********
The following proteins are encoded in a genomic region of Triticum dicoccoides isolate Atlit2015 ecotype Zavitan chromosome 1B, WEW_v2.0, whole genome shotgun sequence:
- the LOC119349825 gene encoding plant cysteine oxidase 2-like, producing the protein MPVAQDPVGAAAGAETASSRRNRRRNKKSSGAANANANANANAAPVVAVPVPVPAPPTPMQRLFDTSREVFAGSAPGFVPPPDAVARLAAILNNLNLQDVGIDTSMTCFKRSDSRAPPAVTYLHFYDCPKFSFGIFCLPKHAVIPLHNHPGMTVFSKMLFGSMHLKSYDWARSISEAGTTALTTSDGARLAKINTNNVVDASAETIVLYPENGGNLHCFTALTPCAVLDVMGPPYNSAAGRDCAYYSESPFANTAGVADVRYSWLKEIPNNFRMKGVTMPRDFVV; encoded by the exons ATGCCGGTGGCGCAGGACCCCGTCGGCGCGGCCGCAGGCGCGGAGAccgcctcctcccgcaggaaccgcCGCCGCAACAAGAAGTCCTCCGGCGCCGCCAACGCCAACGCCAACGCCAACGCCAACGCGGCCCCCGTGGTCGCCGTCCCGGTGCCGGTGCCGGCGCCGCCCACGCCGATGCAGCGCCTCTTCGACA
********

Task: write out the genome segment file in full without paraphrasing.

The following proteins are encoded in a genomic region of Triticum dicoccoides isolate Atlit2015 ecotype Zavitan chromosome 1B, WEW_v2.0, whole genome shotgun sequence:
- the LOC119349825 gene encoding plant cysteine oxidase 2-like, producing the protein MPVAQDPVGAAAGAETASSRRNRRRNKKSSGAANANANANANAAPVVAVPVPVPAPPTPMQRLFDTSREVFAGSAPGFVPPPDAVARLAAILNNLNLQDVGIDTSMTCFKRSDSRAPPAVTYLHFYDCPKFSFGIFCLPKHAVIPLHNHPGMTVFSKMLFGSMHLKSYDWARSISEAGTTALTTSDGARLAKINTNNVVDASAETIVLYPENGGNLHCFTALTPCAVLDVMGPPYNSAAGRDCAYYSESPFANTAGVADVRYSWLKEIPNNFRMKGVTMPRDFVV; encoded by the exons ATGCCGGTGGCGCAGGACCCCGTCGGCGCGGCCGCAGGCGCGGAGAccgcctcctcccgcaggaaccgcCGCCGCAACAAGAAGTCCTCCGGCGCCGCCAACGCCAACGCCAACGCCAACGCCAACGCGGCCCCCGTGGTCGCCGTCCCGGTGCCGGTGCCGGCGCCGCCCACGCCGATGCAGCGCCTCTTCGACA